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To: proxy_user
Well, gee, I’m in my fifties, never made a huge salary, and still own a place to live and have enough money that I could survive without a job.

Well, if you ever need a good meetings coordinator, I know where you can get one cheap.

7 posted on 03/22/2008 8:25:53 AM PDT by Jeff Chandler (Iím gonna get me a shotgun and kill all the whiteys I see...)
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To: TigerLikesRooster
I love what that idiot days, “ parents sacrifice their financial freedom for their kids”. That is what being family is all about. I would never turn away family in a bad situation. Life is not about how much you have, but how much you give. I truly feel sorry for those that think otherwise.
8 posted on 03/22/2008 8:28:29 AM PDT by nyconse
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To: TigerLikesRooster

Maybe she could move in a house with about fifteen other people. They could use the bedrooms in shifts. Getting paid under the table at less than minimum wage would help also. Medicine of course would be free courtesy of the local emergency room. Always somebody ready to employ those willing to work for less. Real hard to compete with someone willing to live this way for a job that doesn’t even pay a living wage.


9 posted on 03/22/2008 8:29:14 AM PDT by Sterco
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To: ClearCase_guy

There is no question that a lot of us could have saved more; but a lot of us also had to pay off student loans when we started out, and a lot of us have had much less stable careers than our parents had. I have had 10 jobs in 25 years, with three long stretches of unemployment that ate up my savings and even sent me into debt.


10 posted on 03/22/2008 8:29:59 AM PDT by Dems_R_Losers (Waiting for 2012 to vote for an actual Republican)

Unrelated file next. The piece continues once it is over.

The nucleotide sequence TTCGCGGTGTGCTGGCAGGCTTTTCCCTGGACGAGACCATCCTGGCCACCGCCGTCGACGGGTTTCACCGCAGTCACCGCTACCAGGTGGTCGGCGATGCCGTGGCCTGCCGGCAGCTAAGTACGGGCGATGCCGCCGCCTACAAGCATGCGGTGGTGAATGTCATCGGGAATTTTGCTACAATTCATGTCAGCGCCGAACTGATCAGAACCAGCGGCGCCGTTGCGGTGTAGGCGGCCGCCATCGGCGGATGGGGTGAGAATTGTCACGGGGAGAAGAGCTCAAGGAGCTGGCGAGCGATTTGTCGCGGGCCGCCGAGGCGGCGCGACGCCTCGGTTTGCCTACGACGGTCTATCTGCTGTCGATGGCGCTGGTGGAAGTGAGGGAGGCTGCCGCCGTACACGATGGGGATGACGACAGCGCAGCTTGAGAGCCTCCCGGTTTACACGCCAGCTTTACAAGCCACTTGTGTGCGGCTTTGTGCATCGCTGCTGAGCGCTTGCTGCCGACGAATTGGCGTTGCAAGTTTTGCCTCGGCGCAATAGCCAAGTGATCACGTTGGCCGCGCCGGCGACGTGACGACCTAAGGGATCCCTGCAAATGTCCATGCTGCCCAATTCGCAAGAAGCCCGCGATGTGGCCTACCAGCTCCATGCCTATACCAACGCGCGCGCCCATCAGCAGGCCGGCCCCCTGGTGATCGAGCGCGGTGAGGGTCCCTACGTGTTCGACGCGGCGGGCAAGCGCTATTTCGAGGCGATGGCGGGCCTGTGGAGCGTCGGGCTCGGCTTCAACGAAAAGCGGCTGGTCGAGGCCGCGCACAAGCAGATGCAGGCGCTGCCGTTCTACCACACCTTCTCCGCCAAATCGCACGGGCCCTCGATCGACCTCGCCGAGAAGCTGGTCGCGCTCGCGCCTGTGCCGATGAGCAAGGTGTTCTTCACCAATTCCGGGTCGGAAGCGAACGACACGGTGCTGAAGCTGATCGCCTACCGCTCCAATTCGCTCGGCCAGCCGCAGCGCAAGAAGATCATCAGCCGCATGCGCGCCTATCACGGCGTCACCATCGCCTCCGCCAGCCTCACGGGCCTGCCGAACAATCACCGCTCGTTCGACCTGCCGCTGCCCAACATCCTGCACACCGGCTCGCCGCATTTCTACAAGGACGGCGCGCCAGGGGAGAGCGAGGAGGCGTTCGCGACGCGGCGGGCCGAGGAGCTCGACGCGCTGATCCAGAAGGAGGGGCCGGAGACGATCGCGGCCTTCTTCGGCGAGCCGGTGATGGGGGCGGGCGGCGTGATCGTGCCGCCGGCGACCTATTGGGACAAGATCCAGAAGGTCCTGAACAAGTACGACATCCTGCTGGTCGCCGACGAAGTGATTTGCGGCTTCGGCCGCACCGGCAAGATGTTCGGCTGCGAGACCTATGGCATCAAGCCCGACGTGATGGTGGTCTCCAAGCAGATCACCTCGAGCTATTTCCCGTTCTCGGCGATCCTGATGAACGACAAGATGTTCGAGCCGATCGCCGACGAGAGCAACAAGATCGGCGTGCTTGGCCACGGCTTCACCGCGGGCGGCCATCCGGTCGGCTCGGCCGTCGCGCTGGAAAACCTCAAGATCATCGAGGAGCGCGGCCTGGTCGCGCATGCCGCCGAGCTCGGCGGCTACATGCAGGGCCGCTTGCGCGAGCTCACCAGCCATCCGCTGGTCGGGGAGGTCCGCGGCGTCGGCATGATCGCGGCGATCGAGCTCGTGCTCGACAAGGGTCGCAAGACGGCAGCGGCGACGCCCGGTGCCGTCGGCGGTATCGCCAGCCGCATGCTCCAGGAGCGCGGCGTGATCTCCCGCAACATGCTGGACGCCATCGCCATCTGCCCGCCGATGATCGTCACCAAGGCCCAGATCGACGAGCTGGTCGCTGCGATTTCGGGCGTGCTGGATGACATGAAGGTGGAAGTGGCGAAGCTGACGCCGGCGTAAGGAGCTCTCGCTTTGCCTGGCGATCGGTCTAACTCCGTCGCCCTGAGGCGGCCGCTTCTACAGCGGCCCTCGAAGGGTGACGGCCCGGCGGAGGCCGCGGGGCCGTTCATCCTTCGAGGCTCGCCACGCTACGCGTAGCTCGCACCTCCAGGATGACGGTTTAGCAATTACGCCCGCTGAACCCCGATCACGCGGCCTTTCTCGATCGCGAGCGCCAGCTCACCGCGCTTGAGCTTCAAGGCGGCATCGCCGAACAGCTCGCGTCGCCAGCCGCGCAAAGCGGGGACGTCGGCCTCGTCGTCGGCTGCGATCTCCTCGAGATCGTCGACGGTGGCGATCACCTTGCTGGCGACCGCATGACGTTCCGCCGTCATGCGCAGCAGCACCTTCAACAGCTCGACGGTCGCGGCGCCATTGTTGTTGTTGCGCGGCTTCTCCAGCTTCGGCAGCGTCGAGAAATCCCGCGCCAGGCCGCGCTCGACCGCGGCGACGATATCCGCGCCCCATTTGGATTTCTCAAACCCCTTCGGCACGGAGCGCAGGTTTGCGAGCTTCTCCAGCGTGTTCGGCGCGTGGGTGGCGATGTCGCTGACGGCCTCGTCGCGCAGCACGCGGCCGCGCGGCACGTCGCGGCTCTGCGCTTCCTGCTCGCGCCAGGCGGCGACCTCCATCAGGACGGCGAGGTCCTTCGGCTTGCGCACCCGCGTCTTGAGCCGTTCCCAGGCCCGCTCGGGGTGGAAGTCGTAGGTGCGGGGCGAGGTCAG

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To: nyconse
I would never turn away family in a bad situation. Life is not about how much you have, but how much you give. I truly feel sorry for those that think otherwise.

I understand that sentiment. But doesn't there come a point when a person actually does more harm than good by continually supporting a child who has made the same mistakes over and over? When mom & dad are gone, who will the woman in the article turn to? And I know each case is going to be different, but based on what we know from the article - is this woman ever going to learn how to save and live within her means if she can always count on someone giving her more money?
11 posted on 03/22/2008 8:32:51 AM PDT by AD from SpringBay (We deserve the government we allow.)
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To: TigerLikesRooster
I'm not seeing this as much different than the traditional family model for thousands of years...It's only in modern American society where we've experienced the wealth to expand beyond those family ties.
12 posted on 03/22/2008 8:33:08 AM PDT by Caipirabob (Communists... Socialists... Democrats...Traitors... Who can tell the difference?)
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To: Sterco

Well, I have never seen illiterates who can’t speak English working as a publicist or meeting coordinator. You have to at least present an educated appearance for such jobs, however little you know.

And most of them pay in the $25-50K range.


13 posted on 03/22/2008 8:34:12 AM PDT by proxy_user
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To: Dems_R_Losers